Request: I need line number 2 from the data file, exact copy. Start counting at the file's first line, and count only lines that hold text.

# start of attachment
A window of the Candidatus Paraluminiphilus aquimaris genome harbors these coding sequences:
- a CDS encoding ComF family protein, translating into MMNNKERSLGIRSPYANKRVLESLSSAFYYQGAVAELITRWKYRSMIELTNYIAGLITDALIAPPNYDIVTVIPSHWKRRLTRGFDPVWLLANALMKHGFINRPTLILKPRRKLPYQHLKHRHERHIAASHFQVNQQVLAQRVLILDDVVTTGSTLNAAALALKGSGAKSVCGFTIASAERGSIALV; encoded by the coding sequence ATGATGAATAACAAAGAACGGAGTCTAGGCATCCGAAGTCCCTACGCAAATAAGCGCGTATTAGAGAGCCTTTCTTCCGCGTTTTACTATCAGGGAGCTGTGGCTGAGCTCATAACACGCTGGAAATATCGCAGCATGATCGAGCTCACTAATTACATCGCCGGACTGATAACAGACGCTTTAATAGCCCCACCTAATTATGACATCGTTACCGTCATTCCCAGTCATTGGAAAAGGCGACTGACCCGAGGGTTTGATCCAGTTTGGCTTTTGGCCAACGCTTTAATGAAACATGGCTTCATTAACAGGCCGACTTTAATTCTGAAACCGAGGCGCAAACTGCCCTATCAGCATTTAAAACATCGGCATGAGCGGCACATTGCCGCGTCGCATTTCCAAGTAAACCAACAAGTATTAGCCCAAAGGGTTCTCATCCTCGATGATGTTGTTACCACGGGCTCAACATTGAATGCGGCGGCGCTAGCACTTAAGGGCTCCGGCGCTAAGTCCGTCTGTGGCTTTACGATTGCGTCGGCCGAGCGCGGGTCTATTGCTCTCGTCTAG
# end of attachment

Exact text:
- a CDS encoding ComF family protein, translating into MMNNKERSLGIRSPYANKRVLESLSSAFYYQGAVAELITRWKYRSMIELTNYIAGLITDALIAPPNYDIVTVIPSHWKRRLTRGFDPVWLLANALMKHGFINRPTLILKPRRKLPYQHLKHRHERHIAASHFQVNQQVLAQRVLILDDVVTTGSTLNAAALALKGSGAKSVCGFTIASAERGSIALV; encoded by the coding sequence ATGATGAATAACAAAGAACGGAGTCTAGGCATCCGAAGTCCCTACGCAAATAAGCGCGTATTAGAGAGCCTTTCTTCCGCGTTTTACTATCAGGGAGCTGTGGCTGAGCTCATAACACGCTGGAAATATCGCAGCATGATCGAGCTCACTAATTACATCGCCGGACTGATAACAGACGCTTTAATAGCCCCACCTAATTATGACATCGTTACCGTCATTCCCAGTCATTGGAAAAGGCGACTGACCCGAGGGTTTGATCCAGTTTGGCTTTTGGCCAACGCTTTAATGAAACATGGCTTCATTAACAGGCCGACTTTAATTCTGAAACCGAGGCGCAAACTGCCCTATCAGCATTTAAAACATCGGCATGAGCGGCACATTGCCGCGTCGCATTTCCAAGTAAACCAACAAGTATTAGCCCAAAGGGTTCTCATCCTCGATGATGTTGTTACCACGGGCTCAACATTGAATGCGGCGGCGCTAGCACTTAAGGGCTCCGGCGCTAAGTCCGTCTGTGGCTTTACGATTGCGTCGGCCGAGCGCGGGTCTATTGCTCTCGTCTAG